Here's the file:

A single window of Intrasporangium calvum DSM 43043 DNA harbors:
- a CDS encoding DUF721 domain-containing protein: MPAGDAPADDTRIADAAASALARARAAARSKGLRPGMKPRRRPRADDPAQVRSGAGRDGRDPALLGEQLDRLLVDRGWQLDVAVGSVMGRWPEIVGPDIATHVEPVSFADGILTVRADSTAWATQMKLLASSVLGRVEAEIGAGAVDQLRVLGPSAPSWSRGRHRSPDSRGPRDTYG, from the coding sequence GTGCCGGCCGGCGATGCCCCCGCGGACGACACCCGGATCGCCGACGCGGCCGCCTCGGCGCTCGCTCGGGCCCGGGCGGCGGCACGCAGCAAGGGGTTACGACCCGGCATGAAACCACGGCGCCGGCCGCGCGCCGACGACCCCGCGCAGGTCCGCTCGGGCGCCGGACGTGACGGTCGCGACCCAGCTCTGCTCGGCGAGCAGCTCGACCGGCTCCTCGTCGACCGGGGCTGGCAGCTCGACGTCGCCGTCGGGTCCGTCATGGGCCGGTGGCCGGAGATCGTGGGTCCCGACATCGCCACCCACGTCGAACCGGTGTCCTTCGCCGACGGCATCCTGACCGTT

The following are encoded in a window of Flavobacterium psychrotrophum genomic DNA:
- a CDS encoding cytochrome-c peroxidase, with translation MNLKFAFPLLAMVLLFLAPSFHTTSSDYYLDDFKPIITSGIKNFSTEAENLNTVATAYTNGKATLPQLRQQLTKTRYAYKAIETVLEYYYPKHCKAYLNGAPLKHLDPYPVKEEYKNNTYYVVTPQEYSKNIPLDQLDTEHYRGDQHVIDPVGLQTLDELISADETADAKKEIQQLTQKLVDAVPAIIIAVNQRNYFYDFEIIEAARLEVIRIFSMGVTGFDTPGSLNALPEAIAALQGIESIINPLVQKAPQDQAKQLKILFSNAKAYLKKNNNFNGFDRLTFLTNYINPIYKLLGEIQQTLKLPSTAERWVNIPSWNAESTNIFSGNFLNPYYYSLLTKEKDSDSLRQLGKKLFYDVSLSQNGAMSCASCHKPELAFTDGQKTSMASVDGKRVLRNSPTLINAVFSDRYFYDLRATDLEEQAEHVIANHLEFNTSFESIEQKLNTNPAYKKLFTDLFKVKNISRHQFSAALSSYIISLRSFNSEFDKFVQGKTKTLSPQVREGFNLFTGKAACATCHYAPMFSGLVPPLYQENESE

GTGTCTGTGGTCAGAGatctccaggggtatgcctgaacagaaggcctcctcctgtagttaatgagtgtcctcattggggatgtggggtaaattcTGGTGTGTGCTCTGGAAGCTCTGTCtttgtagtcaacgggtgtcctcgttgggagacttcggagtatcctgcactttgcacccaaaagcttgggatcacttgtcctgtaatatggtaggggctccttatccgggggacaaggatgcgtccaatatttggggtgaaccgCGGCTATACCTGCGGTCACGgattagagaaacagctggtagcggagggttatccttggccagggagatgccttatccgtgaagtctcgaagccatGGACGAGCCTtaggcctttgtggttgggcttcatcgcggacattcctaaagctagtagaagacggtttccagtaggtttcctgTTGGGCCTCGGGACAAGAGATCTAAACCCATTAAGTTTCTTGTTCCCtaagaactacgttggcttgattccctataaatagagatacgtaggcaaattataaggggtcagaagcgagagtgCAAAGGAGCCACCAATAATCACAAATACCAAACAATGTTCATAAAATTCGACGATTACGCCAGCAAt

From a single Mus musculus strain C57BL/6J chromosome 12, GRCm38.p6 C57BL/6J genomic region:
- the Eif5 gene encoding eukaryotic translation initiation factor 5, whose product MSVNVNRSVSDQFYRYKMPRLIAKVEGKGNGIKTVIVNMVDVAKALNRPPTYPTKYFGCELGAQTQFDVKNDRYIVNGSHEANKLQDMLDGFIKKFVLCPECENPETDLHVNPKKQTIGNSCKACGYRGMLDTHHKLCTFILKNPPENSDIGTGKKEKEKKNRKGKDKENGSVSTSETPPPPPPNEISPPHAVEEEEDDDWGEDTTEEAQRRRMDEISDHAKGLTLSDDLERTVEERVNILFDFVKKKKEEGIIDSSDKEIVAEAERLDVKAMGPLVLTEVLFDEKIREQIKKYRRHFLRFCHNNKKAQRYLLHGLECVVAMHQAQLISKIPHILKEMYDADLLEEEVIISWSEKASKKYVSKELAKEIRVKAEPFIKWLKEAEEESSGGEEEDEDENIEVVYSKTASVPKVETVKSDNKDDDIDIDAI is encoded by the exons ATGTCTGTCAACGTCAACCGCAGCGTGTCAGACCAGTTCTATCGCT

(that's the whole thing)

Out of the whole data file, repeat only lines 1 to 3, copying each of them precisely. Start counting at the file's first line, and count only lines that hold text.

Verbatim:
A single window of Intrasporangium calvum DSM 43043 DNA harbors:
- a CDS encoding DUF721 domain-containing protein: MPAGDAPADDTRIADAAASALARARAAARSKGLRPGMKPRRRPRADDPAQVRSGAGRDGRDPALLGEQLDRLLVDRGWQLDVAVGSVMGRWPEIVGPDIATHVEPVSFADGILTVRADSTAWATQMKLLASSVLGRVEAEIGAGAVDQLRVLGPSAPSWSRGRHRSPDSRGPRDTYG, from the coding sequence GTGCCGGCCGGCGATGCCCCCGCGGACGACACCCGGATCGCCGACGCGGCCGCCTCGGCGCTCGCTCGGGCCCGGGCGGCGGCACGCAGCAAGGGGTTACGACCCGGCATGAAACCACGGCGCCGGCCGCGCGCCGACGACCCCGCGCAGGTCCGCTCGGGCGCCGGACGTGACGGTCGCGACCCAGCTCTGCTCGGCGAGCAGCTCGACCGGCTCCTCGTCGACCGGGGCTGGCAGCTCGACGTCGCCGTCGGGTCCGTCATGGGCCGGTGGCCGGAGATCGTGGGTCCCGACATCGCCACCCACGTCGAACCGGTGTCCTTCGCCGACGGCATCCTGACCGTT

The following are encoded in a window of Flavobacterium psychrotrophum genomic DNA: